Shadow questions the terms of his employment when Mr. Wednesday informs him of his plan to rob a bank (because, naturally, every army needs a source of funding). And just when Shadow thought his life couldn't get any more complicated, he returns to his motel room to a surprising discovery.
Sex and violence have been at the forefront of the narrative of American Gods. This is a very bloody and explicit show. It's hyper-stylized in a way that makes it very entertaining and compelling to watch. It never feels gratuitous or unnecessary. Yes, it can be difficult to watch at times. But it leads to a rewarding viewing experience as well. Plus, it's fully aware of the power of these images. There is just as much male full frontal nudity as there is female. That equality is groundbreaking but a very subtle part of the show. The first two episodes had people literally being consumed by a woman's vagina. In "Head Full of Snow," it features one of the more graphic gay sex scenes ever depicted on television. It's powerful and really reveals the show's willingness to feature diverse voices and beliefs. This has proven to be a very eclectic world. At times, that can lead to a scattered narrative that doesn't seem to be making a lot of quick progress with the main journey. But it's engaging and fantastic to watch from a thematic standpoint. It isolates the characters' differences while also highlighting the universal ideas that bond all of them together. Everyone ultimately wants to be seen and feel important. Sometimes that desire to stand out backfires. But it's the risks that ultimately make life worth living. This show understands that feeling and has dramatized it in some interesting ways.
The story of Salim and the Jinn is one of the most powerful sequences on the show so far. It starts simply with Salim patiently waiting as a salesman in an office unable to speak with anyone who may be interested in buying his products. He's a man brand new to this country trying to live the American dream. But those aspirations have become a nightmare because he's not successful nor is he loved by his family. Instead, he finds this new connection with a taxi driver in New York City. The Jinn is the same man who met with Mr. Wednesday in last week's episode. So, these characters will have ongoing importance. Their story here is just so rich and empowering with its depiction of intimacy and love. The connection between the two of them is palpable from the first moment. It's enticing as they learn more and more about each other. They come from the same corner of the world. They have similar experiences of coming to this country. But more importantly, Salim sees the beauty in the physical differences of the Jinn. His eyes are on fire and he covers them up with sunglasses. He hides from the world because the world expects wishes in return. Salim doesn't expect any of that. He simply wants a human connection in this new world. What he ultimately gets is a life-changing experience. The Jinn fucks him into a celestial orgasm. It's raw and sensual when it's just the two of them in bed. But it's so much more on a different plane of reality. The Jinn is giving a part of himself to Salim. That's clear during the sex and afterwards when he has left his belongings behind so that Salim has the chance at a potentially better future.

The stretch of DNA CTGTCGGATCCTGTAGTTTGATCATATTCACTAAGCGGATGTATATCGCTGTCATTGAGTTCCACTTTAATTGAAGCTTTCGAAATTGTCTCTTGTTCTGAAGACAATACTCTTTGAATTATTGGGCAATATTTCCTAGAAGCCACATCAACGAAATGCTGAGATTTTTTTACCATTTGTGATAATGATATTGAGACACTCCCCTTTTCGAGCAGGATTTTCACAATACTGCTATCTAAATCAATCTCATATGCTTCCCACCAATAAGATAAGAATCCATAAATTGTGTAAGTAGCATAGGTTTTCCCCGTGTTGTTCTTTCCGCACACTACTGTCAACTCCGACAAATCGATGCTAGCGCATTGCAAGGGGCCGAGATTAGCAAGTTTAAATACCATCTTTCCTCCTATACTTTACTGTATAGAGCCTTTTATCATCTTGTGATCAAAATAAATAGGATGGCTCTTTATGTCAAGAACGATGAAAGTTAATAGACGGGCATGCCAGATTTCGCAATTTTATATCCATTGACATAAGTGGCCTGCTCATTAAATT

Of course, the opening sequence that introduces a new God is pretty marvelous as well. It's very simple compared to some of these other "Coming to America" vignettes. It touches on what happens to us after we die. It's an eternal question that has been asked throughout the ages and doesn't have an answer. No one truly knows what happens. We just have to have faith in something. Having that faith makes it so in this narrative. When a woman - Mrs. Fadil - dies making food for her family, she is visited by the god, Anubis. She didn't really believe in anything. Her only wishes are to be reunited with her grandmother while avoiding her father. Anubis presents her with the test. It sees if the life she has lived is pure and if she is worthy of the celebration and pleasures of what comes next. She passes the scales because of the simplicity of her life. She only has a few regrets and worries. She is able to travel to the next world. But she has no idea what to expect. It's walking into uncertainty and not knowing what to find. She hopes she's follows the right path but doesn't know if Anubis is the God to follow in this endeavor. Her beliefs are shaky and she is startled into falling into a new world. It's a complicated journey. One that proves that death is just as messy and complicated as life is.